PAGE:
The global financial panic continues, as even the guru of the modern capitalist system in the US, Alan Greenspan, admitting that the assumptions he made, while in charge, as to how the markets worked were incorrect. Hank Paulson was also admitting culpability, saying that 'I could have seen the sub-prime crisis coming earlier', although as he also said 'I'm not saying I would have done anything differently' then it's hard to know what he is actually admitting to. The news coming out of the American economy is on the bleak side, with the prospects of job cuts by major companies such as General Motors, Xerox, and of course Goldman Sachs. The developing economies have continued to suffer with Russia's credit rating being downgraded, Brazil and Mexico having to intervene to prop up their currencies, and South Korea's equity markets down 7.48%.
With all the bad news around the world, at least Sterling isn't alone in its woes, and its problems have got worse; as investors continue to unwind investments returning their capital into Dollars, the US Dollar has been rising, and the Pound has been falling. The GBP/USD rate is now at an amazing 1.5850, unthinkable just a few weeks ago, we started the month near 1.85, even this week started at near 1.76. The Pound has also slipped against the Euro, although much more moderately falling down to around 1.25, while the Euro has slipped down to around 1.2650 against the Dollar.
Another beneficiary of the investment unwinding has been the Japanese Yen. As the markets entered this period short of both the Yen and the Dollar, the unwinding has meant that both of these currencies have benefited. The Yen has climbed against the Pound forcing the GBP/JPY rate down to around JPY151, which represents a huge fall from August when the rate was JPY215. The Yen's rise against the Australian Dollar, usually a good indication of risk appetite as the currencies are on opposite sides of carry trades, is even more dramatic; At the start of August the rate was 102 Yen to the Aussie Dollar, now one dollar will only buy you 60 yen.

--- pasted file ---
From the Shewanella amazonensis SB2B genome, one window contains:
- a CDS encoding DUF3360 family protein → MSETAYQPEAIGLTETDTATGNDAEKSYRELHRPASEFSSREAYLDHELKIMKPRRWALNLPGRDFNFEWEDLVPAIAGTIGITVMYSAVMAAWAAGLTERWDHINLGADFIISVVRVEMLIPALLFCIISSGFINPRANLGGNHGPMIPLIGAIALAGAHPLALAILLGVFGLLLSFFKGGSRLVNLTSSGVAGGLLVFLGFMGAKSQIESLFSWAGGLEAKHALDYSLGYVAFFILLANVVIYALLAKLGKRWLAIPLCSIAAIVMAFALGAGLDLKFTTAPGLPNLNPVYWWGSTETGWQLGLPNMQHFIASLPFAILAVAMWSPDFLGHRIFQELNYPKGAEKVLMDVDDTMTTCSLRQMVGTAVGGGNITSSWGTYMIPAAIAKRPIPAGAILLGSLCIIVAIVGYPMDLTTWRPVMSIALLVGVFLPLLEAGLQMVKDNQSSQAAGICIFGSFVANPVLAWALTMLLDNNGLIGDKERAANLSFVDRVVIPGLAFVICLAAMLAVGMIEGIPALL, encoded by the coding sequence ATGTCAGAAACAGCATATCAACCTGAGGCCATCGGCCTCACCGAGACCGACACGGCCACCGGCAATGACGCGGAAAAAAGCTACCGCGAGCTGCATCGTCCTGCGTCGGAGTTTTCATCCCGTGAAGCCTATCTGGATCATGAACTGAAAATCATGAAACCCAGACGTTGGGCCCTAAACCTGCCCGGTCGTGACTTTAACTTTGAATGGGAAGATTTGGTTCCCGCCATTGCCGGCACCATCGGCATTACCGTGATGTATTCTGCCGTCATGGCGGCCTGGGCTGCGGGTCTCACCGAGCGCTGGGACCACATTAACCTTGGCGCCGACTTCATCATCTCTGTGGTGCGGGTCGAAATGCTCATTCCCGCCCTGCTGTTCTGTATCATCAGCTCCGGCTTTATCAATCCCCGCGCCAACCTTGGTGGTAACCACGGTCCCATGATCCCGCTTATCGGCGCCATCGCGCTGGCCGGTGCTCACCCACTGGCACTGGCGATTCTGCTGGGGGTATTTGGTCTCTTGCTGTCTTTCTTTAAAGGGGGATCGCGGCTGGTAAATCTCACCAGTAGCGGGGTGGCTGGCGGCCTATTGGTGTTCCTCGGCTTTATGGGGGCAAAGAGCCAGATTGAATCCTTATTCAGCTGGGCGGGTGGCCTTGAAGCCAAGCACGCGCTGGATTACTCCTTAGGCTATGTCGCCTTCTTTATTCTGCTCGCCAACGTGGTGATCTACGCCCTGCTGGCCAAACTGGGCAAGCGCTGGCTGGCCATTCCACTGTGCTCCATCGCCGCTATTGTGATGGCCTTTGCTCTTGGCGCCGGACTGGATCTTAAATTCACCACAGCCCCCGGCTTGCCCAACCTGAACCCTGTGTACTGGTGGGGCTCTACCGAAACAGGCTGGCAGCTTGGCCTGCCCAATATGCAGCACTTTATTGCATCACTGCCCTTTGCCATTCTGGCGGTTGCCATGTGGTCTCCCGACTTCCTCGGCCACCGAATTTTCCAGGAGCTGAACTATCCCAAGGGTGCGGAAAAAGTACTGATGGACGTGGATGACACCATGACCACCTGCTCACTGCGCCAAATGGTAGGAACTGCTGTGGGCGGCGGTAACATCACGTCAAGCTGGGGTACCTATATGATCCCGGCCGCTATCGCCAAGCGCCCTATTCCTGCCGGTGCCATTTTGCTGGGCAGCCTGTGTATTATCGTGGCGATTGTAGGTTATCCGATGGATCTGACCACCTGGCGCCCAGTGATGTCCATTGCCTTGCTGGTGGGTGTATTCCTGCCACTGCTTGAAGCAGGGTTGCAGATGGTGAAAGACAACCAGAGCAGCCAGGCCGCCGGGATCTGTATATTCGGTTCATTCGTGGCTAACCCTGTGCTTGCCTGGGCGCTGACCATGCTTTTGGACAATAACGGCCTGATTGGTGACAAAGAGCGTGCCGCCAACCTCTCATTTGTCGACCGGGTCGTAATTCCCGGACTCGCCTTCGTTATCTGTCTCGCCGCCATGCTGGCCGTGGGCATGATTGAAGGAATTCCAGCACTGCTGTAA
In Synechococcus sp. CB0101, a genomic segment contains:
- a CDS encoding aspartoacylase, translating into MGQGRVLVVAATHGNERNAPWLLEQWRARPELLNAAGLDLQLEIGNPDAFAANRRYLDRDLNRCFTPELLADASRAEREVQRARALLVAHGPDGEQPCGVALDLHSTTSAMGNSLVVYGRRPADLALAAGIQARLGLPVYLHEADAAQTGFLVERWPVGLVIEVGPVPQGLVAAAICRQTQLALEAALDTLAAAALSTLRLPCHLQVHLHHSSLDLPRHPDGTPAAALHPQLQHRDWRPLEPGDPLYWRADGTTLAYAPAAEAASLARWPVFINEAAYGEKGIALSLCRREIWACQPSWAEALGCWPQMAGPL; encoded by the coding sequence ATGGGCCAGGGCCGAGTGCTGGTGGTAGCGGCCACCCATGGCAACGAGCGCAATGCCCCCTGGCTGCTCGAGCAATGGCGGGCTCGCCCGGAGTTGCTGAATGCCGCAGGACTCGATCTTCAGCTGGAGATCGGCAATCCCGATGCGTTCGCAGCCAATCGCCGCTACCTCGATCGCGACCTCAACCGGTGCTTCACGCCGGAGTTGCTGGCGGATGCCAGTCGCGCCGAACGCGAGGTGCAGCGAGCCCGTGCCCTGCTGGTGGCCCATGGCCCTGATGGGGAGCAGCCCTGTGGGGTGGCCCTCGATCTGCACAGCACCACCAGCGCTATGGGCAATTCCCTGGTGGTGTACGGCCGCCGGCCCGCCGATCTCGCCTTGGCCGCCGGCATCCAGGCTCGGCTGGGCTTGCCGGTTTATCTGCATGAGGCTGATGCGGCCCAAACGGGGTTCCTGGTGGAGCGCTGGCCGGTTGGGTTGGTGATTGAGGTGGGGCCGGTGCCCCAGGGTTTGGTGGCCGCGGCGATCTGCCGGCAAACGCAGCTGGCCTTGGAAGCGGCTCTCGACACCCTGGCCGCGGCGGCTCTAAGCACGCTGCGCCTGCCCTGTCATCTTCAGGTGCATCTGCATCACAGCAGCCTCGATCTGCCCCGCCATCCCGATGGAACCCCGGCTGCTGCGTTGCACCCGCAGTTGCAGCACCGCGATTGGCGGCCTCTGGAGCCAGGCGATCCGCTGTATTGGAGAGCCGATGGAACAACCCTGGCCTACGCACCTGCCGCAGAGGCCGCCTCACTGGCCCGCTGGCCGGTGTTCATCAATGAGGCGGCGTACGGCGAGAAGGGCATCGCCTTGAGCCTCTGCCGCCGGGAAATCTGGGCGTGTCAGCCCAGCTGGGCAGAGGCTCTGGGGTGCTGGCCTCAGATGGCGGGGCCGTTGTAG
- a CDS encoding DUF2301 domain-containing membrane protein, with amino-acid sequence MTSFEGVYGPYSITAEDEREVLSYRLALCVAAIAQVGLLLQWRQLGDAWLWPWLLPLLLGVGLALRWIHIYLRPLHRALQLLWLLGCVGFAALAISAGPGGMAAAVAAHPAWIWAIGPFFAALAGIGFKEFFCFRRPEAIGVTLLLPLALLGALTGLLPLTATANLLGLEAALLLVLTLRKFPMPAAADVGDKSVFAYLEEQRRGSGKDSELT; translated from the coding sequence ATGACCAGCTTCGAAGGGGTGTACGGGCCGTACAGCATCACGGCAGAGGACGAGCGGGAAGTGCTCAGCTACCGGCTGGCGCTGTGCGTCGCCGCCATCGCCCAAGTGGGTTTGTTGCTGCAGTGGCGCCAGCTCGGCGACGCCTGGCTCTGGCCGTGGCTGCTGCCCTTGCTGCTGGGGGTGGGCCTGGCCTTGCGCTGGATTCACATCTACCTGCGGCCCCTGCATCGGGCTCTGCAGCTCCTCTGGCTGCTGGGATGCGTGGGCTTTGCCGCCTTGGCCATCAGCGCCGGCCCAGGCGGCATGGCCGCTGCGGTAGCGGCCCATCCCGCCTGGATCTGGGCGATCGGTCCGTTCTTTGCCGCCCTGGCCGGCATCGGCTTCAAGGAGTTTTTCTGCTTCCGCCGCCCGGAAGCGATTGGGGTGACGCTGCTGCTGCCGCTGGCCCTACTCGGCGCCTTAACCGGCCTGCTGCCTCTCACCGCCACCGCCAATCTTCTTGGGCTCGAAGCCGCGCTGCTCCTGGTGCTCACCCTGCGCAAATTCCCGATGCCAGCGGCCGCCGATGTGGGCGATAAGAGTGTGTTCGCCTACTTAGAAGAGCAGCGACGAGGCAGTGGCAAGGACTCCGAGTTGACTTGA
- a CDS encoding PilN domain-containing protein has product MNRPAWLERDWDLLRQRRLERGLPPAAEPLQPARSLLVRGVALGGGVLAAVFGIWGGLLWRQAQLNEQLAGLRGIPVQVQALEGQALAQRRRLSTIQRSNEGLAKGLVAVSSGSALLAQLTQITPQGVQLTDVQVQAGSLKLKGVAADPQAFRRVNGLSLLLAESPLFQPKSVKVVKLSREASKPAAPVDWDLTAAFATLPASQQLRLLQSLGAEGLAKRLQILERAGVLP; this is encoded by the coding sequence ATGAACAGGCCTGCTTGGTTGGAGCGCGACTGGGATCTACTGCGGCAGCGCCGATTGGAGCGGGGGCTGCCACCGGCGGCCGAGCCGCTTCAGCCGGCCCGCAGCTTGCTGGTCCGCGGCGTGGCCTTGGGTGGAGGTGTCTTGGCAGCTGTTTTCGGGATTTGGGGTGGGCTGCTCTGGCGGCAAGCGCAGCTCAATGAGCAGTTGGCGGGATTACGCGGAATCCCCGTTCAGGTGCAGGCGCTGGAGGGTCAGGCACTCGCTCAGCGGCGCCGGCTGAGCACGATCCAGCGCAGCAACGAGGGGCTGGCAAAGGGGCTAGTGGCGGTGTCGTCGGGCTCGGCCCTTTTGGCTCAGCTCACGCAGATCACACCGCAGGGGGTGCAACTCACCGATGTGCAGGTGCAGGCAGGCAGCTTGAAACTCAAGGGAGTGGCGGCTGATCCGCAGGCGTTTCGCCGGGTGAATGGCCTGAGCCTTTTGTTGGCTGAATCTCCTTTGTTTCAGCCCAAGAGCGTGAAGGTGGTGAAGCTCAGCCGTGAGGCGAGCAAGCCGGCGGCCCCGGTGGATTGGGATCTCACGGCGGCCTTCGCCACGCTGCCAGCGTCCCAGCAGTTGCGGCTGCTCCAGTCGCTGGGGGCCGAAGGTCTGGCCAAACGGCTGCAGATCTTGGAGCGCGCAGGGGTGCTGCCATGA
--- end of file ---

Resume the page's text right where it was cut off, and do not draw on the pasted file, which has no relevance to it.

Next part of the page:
The bad week is unlikely to get any better for the poor Pound as today's Q3 GDP figures are expected to be the first step for the UK economy to head into a technical recession, and could be the end of the 64 quarters of growth the UK has enjoyed. This is likely to keep Sterling on the backfoot throughout the day. Just as the price of petrol starts to ease, there is also an OPEC meeting in Vienna, with the price of oil dropping by more than 50% as global growth drops, the oil producing companies will be attempting to defend their price, by essentially operating a oligopoly. Whether the group has the cohesion, or leverage to fight the falling price will be seen in the coming weeks and months.
Michael Corcoran| Treasury Solutions | nabCapital